“Hush, hush I would never let anything harm you,” whispers my mother as she tucks me into bed. I’m five years old, a restless child with a limitless imagination.  And tonight my imagination has me convinced there are saber-toothed tigers under my bed.  They thirst for the blood flowing through me.  I hear their jaws slide open as I lie in my bed with the covers pulled up to my nose.  I fidget and begin to cry, that is, until I hear my mother’s warm voice in my ear.  The softness of her whisper melts my fears away.

A whisper can offer comfort to a child scared to go to bed.  A whisper can be the congratulations passed between competitors on the Olympic podium.  A whisper can be a bulimic’s cry for help.  A whisper can be heard in the final goodbye to a parent.  As complex as, “I have something to tell you.”  As simple as, “I love you.”

Whispers are the most intimate form of spoken word; derived from one’s breath rather than one’s throat.  The gentle way a whisper is carried through exhaled air is a caress.  The warm air exits the whisperer’s lips and enters the listener’s ear, igniting every single nerve synapse.  Often times, a whisper is surprising and sudden. So unexpected that the listener’s response has become innate.  The heart beats a little faster, the lungs expand, the toes curl, and the lips lift into a smile.  This response is unlike any other and is universally shared.  A whisper draws forth a humanistic connection that I believe unites us all intimately.

However, for every smile there is also a frown.  Cruelty can just as easily slip off the tongue as kindness.  Bringing hurt to whoever caught wind of the caustic whisper.  I remember playing on the monkey bars during recess; amongst the laughter surrounding me, there were whispers as well.  The sad thing is, although children outgrow their toys and clothes, hurtful whispers are held onto.  Adults pass along gossip in the office as if it is the only way to connect with others.  I would disagree.  I believe the very nature of a whisper is meant to bring forth happiness and comfort, not hurt.  The power of a whisper goes unmatched by any other form of spoken word because it draws forth an intimacy that goes beyond physical touch.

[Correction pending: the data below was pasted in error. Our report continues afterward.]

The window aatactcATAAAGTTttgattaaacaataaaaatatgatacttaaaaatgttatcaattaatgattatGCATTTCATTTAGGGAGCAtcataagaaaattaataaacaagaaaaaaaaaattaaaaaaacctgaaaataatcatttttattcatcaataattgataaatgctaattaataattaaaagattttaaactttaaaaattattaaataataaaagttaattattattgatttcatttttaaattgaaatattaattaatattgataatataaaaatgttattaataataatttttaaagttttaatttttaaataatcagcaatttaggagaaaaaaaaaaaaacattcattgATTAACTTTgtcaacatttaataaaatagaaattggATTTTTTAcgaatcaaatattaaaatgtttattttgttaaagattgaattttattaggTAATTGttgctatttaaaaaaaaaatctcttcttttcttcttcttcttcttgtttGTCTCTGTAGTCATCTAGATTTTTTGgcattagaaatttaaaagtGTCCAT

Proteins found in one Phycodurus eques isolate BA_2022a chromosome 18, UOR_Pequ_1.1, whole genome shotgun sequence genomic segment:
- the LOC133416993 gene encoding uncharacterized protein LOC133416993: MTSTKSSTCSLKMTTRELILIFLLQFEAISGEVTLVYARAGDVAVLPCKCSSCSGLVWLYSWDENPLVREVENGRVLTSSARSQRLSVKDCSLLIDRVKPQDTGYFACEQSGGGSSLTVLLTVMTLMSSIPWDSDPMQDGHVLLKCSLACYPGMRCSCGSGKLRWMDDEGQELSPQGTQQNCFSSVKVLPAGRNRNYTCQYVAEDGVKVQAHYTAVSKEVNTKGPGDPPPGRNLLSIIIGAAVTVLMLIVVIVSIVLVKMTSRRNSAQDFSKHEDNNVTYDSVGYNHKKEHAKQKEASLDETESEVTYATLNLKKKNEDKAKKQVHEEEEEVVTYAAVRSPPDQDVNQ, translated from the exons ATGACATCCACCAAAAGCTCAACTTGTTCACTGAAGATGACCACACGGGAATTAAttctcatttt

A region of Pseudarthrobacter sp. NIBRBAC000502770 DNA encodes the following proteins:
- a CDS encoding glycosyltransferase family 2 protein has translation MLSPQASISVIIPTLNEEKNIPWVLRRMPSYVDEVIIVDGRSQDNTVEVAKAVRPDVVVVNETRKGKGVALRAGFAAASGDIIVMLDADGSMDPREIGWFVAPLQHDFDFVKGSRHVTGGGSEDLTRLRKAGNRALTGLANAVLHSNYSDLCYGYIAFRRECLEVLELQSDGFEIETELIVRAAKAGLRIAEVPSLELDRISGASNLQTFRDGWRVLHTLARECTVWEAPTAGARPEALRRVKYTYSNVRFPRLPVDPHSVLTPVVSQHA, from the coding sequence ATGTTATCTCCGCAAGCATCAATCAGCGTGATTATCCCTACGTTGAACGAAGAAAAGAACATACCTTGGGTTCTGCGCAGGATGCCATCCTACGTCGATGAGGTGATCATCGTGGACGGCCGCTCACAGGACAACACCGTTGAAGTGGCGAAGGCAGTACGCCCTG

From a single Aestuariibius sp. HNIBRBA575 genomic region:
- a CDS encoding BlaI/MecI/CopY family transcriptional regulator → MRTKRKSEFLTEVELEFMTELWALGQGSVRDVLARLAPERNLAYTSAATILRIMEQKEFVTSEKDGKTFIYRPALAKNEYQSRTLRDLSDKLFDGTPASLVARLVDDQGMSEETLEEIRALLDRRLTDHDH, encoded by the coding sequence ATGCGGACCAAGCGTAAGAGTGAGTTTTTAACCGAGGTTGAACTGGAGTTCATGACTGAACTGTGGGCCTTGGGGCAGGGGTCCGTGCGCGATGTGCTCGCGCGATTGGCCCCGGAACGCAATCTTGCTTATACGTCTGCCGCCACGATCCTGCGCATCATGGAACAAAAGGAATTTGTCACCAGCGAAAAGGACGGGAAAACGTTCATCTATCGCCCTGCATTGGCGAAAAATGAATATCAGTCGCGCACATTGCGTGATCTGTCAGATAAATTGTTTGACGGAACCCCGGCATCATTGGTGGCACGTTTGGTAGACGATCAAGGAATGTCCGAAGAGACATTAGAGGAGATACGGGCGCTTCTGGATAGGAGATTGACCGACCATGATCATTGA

As I reflect back on all those times my mother whispered to me as a child when tucking me into bed, I realize that her words reached a place no hand or kiss or saber-toothed tiger could ever touch.  My heart.  This I believe.


Staying Golden (on why I am starting this blog)


I suppose many readers who stumble onto blogs wonder the reasoning behind the name or title. Does it describe the content? Does it hold a deeper meaning beyond the Helvetica font? Is it describing the writer or the audience? Or both? So I suppose my first blog post should explain why I chose the name “Stay Golden.” It comes from the novel The Outsiders by S.E. Hinton, a brilliant work that captures the very essence of coming of age regardless of what side of the tracks you grew up on. I know what you’re thinking, “that is so cliché.” Stop with the eye rolling and hear me out. The Outsiders granted its presenc
e in about every 7th grade English curriculum and so I’m guessing most of you remember/loved/hated it. I was definitely on the “loved it” side mainly because of the timeless language and relate-able metaphors… Okay I’ll stop the book review. “Stay Golden” to me serves as a reminder that no matter what happens to you in life you have got to stay golden.  Life is not only about what happens to you but also how you react to it. Alright stepping down from my pedestal, I’ll let Ponyboy take it from here. Enjoy!